Commercial banks offer construction loans, mini-perm loans, swap contracts and longer-term loans. Some banks even offer non-recourse loans although borrowers would be wise to look closely at loan documents assuring these are truly non-recourse loans. Conduits typically offer 10-year terms, and many have non-recourse bridge programs for interim financing and for those properties requiring additional funding for tenant finish and capital expenditures.
Life companies offer a wide variety of loan terms depending upon their sources of funds. Five-year, seven-year and 10-year terms, up to 20 to 40 year fixed rates are available today. Rate resets are available also, 15-year loans with five-year rate resets are in the market.
Loan amortization depends upon borrower preference as well as lender requirement. Some borrowers want to pay down loans as quickly as possible, others want as long an amortization as possible. 30-year amortizations are typical for conduits. Many conduit lenders are offering interest only for a portion of the loan term. Life companies will offer typically 25 to 30 years on multi-family, unless there is some attribute of the loan leading to a shorter amortization request.
Float-to-fixed rate loans are available by long-term lenders giving borrowers the flexibility to float at low interest rates and lock long-term interest rates when they are ready.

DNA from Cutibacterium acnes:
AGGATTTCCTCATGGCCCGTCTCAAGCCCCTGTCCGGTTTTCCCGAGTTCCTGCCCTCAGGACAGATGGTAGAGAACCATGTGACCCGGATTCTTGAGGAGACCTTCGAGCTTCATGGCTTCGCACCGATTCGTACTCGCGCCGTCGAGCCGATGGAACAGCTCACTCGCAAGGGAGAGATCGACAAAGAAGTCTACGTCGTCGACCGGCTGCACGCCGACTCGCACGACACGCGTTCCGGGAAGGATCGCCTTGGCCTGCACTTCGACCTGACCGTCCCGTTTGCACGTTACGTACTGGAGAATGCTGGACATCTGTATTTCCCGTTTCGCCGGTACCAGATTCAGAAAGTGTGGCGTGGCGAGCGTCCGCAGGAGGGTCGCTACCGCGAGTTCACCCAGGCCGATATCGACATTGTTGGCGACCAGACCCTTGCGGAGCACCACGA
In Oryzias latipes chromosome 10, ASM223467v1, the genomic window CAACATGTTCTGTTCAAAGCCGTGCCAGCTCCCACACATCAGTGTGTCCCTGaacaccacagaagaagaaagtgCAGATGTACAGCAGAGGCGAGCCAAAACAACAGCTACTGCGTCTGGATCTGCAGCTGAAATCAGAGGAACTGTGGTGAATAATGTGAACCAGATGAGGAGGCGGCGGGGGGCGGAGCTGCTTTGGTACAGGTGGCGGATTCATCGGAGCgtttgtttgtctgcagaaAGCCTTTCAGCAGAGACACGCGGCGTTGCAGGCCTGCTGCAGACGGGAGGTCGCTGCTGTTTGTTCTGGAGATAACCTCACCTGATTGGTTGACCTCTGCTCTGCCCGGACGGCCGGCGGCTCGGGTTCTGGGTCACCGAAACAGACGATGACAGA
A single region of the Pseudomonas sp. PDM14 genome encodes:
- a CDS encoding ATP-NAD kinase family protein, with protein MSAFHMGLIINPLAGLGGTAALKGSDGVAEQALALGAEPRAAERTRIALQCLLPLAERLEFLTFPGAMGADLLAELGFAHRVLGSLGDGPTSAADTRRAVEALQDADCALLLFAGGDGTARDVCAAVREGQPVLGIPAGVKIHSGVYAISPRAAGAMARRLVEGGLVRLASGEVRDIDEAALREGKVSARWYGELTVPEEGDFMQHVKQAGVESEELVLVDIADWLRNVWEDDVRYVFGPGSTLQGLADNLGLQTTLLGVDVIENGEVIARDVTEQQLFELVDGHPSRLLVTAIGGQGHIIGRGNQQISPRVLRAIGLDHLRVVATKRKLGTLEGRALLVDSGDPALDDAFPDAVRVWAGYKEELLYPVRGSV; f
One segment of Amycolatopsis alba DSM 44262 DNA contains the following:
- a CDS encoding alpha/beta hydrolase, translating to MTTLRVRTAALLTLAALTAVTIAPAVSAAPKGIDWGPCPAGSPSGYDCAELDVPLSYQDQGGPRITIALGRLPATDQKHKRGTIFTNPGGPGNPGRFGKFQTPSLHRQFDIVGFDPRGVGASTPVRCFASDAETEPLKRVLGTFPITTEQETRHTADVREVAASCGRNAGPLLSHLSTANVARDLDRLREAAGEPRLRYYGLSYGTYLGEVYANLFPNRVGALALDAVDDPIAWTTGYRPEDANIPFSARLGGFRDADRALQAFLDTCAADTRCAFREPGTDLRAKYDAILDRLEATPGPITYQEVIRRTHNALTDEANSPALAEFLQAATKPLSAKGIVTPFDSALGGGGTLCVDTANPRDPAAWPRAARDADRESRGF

Important loan provisions during the loan term
Most long-term loans have prepayment protection meaning there is a cost associated with paying loans off before the maturity dates. In recent years, borrowers have been dissatisfied with how high prepayment premiums have been on their existing loans as a result of significantly lower treasury yields than those present at the time of origination.
The opposite is expected to be true in the future. For example, if a borrower locks an interest rate at 4.5 percent, and rates rise as expected, prepayment premiums can be much lower, especially with a shorter remaining loan term. Conduit loans offer defeasance as a form of prepayment, which means substituting an alternative security instrument to real estate, US treasuries. Just like bank swap contracts, with defeasance there is a chance if rates rise enough, loans can be paid off at discounts. Many life companies can also offer stepped down prepayment such as 5 percent during a given year, dropping 1 percent per year thereafter.
Make sure you have assumption rights, and the ability to transfer among partners. Understand that lenders want strong buyers with good financial wherewithal and the ability and willingness to manage the properties. There will not be an automatic approval of the loan assumptor when the property is sold.
Request the allowance of second mortgage financing which offers the ability to use debt capital to fund property improvements. While many lenders prohibit junior liens, others may be open to this possibility.
Freddie Mac and Fannie Mae have excellent supplemental financing programs allowing borrowers in the future to secure more debt capital on properties as a result of value increases and amortization.
Future plans for property
Consider future plans for properties. Is the plan to hold the property? Sell it? Cap rates have dropped yet will probably rise with increasing interest rates. The property’s mortgage loan can be a critical part of the sale. If there is no loan prepayment premium, this can be a positive for all-cash buyers. As the maturity date is approaching, and refinancing is chosen, make sure the property is ready to finance based upon leverage level, strong leasing with staggered lease expirations and capital needs are addressed—all of these are important to lenders. Make sure that not more than 20 percent of the portfolio comes due in any one year mitigating the uncertainty of any one debt capital market.